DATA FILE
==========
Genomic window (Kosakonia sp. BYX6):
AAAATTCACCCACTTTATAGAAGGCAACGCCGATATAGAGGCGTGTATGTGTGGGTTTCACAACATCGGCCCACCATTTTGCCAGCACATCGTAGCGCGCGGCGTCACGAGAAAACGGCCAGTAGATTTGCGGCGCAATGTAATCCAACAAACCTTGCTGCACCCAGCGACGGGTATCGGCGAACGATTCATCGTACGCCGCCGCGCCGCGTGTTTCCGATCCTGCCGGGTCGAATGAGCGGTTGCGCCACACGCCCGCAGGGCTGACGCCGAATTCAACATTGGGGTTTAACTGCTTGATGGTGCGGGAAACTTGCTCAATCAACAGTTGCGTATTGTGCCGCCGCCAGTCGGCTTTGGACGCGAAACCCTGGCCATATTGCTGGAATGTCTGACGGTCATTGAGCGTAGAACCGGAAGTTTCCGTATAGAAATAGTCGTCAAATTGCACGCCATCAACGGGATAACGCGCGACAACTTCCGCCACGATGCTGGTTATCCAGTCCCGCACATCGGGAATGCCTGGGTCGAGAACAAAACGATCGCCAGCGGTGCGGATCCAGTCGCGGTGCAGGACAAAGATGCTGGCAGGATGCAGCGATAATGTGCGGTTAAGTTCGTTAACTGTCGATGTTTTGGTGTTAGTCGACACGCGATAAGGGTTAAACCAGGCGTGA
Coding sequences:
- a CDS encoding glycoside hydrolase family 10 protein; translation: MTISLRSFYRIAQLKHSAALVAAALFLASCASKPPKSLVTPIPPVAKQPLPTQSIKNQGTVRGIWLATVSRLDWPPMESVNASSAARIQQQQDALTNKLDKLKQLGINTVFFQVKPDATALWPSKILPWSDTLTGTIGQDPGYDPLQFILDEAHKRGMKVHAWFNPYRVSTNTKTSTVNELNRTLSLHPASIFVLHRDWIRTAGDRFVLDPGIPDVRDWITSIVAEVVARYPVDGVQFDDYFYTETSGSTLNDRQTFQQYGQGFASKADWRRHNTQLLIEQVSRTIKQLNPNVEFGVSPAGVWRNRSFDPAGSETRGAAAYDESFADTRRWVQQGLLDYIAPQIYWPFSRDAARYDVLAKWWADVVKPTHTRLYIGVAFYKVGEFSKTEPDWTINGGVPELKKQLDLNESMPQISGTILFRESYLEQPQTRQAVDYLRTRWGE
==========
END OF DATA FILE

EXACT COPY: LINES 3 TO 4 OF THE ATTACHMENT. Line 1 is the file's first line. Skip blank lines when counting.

Coding sequences:
- a CDS encoding glycoside hydrolase family 10 protein; translation: MTISLRSFYRIAQLKHSAALVAAALFLASCASKPPKSLVTPIPPVAKQPLPTQSIKNQGTVRGIWLATVSRLDWPPMESVNASSAARIQQQQDALTNKLDKLKQLGINTVFFQVKPDATALWPSKILPWSDTLTGTIGQDPGYDPLQFILDEAHKRGMKVHAWFNPYRVSTNTKTSTVNELNRTLSLHPASIFVLHRDWIRTAGDRFVLDPGIPDVRDWITSIVAEVVARYPVDGVQFDDYFYTETSGSTLNDRQTFQQYGQGFASKADWRRHNTQLLIEQVSRTIKQLNPNVEFGVSPAGVWRNRSFDPAGSETRGAAAYDESFADTRRWVQQGLLDYIAPQIYWPFSRDAARYDVLAKWWADVVKPTHTRLYIGVAFYKVGEFSKTEPDWTINGGVPELKKQLDLNESMPQISGTILFRESYLEQPQTRQAVDYLRTRWGE